EU ministers must not squander green growth-Hedegaard
* Denmark says green growth the only way forward
* Commission estimates show current text greatly diluted
* Ministers agree on green vision, haggle over firm goals
HORSENS, Denmark, April 18 (Reuters) - EU ministers must not throw away the chance to create thousands of jobs and spur the economy, the EU's climate chief said on Wednesday, ahead of talks in Denmark to tackle deadlock on a planned energy saving law.
The Danish European Union presidency has said the Energy Efficiency Directive is a priority for its six months at the head of EU debate, which ends in June.
But it has also said it is a huge challenge, as member states and some from big business niggle over the upfront cost of measures, such as better insulation.
Ahead of informal energy talks on Thursday in Horsens, Denmark, Climate Commissioner Connie Hedegaard said ministers bore a responsibility not to waste the chance to drive growth and jobs - for instance in building renovation.
The planned law would also cut domestic utility bills and curb national imports of oil and gas.
"If Europe does not step up its green economy efforts, we risk losing an immense source of quality jobs. This is the very clear message from the European Commission today," she said in a Tweet.
"If we water down our efforts on energy efficiency, we water down the job potential as well."
A Commission analysis, seen by Reuters, found the draft law in its current state, following objections from member states, would deliver only 38 percent of the Commission's original proposal.
The Commission also has published figures showing the planned law could create around half a million jobs and 34 billion euros in gross domestic product in 2020.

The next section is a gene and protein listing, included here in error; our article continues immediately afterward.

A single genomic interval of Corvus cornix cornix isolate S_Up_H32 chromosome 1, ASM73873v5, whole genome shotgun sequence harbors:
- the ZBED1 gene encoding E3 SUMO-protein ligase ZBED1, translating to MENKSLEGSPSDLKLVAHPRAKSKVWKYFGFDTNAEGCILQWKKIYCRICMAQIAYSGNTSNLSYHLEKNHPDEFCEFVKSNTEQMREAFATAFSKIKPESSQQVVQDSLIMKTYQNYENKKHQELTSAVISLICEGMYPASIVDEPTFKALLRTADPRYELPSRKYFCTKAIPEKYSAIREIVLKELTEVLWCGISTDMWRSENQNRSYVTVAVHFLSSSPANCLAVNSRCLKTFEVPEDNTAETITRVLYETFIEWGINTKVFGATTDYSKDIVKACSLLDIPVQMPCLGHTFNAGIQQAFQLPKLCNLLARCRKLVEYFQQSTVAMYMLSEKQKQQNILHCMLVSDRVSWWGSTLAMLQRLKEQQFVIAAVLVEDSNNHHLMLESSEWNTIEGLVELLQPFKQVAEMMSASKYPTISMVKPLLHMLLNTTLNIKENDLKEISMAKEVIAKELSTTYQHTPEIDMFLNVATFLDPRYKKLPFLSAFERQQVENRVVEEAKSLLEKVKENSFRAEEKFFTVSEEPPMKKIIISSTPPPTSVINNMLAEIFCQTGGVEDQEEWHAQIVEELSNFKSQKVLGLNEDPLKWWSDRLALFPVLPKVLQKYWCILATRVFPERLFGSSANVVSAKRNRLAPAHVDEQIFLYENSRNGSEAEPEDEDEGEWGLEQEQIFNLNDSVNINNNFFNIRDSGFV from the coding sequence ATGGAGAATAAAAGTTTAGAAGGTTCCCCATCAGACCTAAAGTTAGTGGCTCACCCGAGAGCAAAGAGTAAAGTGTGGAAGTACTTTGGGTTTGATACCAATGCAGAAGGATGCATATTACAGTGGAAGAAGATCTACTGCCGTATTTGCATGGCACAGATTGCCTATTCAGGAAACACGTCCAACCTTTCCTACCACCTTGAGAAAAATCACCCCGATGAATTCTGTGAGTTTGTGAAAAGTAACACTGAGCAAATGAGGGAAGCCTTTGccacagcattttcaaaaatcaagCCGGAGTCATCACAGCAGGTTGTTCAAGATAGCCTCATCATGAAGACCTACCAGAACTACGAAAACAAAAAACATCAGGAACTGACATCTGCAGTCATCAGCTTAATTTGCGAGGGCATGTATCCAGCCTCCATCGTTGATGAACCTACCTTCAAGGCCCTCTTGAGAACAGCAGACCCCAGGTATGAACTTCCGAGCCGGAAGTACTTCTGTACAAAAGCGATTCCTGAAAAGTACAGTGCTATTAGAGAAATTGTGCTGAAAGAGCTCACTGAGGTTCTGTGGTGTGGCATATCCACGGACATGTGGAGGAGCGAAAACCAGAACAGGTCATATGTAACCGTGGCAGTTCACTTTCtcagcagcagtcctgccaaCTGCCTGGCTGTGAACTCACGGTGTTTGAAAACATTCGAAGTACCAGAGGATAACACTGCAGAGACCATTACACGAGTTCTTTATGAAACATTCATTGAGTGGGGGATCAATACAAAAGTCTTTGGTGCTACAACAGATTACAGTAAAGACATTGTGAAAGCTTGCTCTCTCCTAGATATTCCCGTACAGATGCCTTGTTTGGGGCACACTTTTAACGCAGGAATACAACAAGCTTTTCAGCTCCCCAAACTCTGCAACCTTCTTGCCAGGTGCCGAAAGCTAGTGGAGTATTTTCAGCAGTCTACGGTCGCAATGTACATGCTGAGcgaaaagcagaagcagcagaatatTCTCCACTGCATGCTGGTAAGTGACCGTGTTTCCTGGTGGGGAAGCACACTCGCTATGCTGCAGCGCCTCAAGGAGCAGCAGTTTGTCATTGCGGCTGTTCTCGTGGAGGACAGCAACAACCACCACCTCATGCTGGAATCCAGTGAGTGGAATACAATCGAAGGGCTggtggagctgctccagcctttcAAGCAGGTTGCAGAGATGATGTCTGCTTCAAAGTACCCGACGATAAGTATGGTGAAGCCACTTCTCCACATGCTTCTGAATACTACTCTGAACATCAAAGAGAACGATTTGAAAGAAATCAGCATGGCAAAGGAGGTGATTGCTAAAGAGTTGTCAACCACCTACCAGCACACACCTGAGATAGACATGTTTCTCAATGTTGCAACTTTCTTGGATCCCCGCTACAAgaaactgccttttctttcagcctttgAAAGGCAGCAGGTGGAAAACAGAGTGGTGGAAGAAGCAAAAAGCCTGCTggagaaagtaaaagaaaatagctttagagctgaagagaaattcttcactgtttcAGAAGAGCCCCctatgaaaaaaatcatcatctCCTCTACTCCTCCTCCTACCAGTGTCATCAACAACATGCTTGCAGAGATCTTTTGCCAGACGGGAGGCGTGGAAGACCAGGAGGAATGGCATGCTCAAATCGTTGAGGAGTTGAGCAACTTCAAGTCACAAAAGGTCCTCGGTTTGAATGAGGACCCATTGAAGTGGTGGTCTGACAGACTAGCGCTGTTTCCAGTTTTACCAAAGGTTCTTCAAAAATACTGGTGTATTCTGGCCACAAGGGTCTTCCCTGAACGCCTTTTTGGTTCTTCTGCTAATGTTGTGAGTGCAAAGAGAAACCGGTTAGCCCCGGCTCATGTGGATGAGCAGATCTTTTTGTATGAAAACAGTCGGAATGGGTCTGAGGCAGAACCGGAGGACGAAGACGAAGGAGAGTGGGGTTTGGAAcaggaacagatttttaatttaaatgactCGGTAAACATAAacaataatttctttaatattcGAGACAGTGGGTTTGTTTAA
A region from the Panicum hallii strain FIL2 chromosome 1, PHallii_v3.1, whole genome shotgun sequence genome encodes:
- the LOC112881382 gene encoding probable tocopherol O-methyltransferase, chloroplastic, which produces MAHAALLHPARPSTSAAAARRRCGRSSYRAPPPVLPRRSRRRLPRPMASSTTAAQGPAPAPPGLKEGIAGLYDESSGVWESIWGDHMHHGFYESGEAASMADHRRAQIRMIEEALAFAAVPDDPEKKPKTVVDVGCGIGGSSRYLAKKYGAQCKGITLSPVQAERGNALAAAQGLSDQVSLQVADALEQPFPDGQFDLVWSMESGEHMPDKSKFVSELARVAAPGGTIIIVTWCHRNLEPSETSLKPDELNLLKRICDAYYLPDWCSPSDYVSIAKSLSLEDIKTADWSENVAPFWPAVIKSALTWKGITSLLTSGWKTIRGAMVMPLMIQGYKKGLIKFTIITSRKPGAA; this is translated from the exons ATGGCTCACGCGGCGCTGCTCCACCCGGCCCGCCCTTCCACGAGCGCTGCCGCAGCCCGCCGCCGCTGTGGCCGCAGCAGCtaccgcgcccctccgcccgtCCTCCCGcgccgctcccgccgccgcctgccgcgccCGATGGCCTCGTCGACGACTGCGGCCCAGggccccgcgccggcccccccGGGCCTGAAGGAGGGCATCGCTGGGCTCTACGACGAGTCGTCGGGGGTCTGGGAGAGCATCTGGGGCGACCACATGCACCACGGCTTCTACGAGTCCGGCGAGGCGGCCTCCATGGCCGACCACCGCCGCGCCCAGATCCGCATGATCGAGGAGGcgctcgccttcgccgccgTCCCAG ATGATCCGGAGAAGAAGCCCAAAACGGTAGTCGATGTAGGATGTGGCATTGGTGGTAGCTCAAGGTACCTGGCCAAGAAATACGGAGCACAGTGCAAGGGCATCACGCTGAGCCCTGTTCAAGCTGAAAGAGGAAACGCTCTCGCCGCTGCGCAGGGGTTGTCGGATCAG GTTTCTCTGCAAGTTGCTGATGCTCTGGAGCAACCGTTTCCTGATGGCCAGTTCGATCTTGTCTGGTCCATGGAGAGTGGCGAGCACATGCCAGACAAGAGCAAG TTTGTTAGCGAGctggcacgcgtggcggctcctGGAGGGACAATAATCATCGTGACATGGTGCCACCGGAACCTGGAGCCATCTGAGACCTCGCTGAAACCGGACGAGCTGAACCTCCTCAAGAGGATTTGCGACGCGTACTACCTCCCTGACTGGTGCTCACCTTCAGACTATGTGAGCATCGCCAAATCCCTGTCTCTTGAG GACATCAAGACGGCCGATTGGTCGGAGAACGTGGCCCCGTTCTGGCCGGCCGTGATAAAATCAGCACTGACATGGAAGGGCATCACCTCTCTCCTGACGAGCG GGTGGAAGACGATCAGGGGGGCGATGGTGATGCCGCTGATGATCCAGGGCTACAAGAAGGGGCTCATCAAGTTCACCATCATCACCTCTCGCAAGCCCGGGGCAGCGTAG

As member states are divided, so is business. Members of the European Parliament have said they, along with other officials, have been lobbied by utilities, worried about the impact on their earnings and the cost of measures such as insulation.
Others in business support energy efficiency. Some of the most committed have formed the European Alliance to Save Energy, which brings together multinational companies including Siemens , Philips and Schneider Electric. It has written to all the EU's energy ministers.
The letter seen by Reuters, said the law "not as a burden", but "an opportunity to help the EU to reach its energy savings and climate targets, drive growth and create jobs".
"The adoption of a framework of long-term and clear measures will send a credible and strong signal to the business community and Europe's partners that the European Union remains committed to develop an internal market for low carbon technologies and systems," it said.
Energy savings is the only one of three EU 2020 environmental targets the EU is officially not expected to meet.
The current rate of progress would cut energy use, compared with projected levels, by around 10 percent - half the EU's goal of 20 percent by 2020.
The aim of the energy savings law is to close the gap, but objections from member states have, for instance, led to a cut in the number of public buildings that would need to be renovated and made savings calculations less rigorous.
Climate Action Network Europe, which brings together non-governmental organisations, sent a note to the ministers.
"Whittling away every article of the directive will help no-one except the fossil fuel exporters that benefit from Europe's energy wastefulness," it said.
Thursday's talks will be informal, so there will be no formal decision.
Wednesday's environment talks, also informal, were less problematic. Officials said they achieved virtual consensus on the need for a Seventh Environmental Action plan to follow the sixth, which runs out this year.
The next plan would be designed to give a broad framework for sustainable law-making, including on issues such as water, waste management and biodiversity.
"There was a huge measure of agreement that in spite of our economic crisis, the green economy is not just one way forward, it is the only way forward," Danish Environment Minister Ida Auken told reporters.
(Editing by William Hardy)
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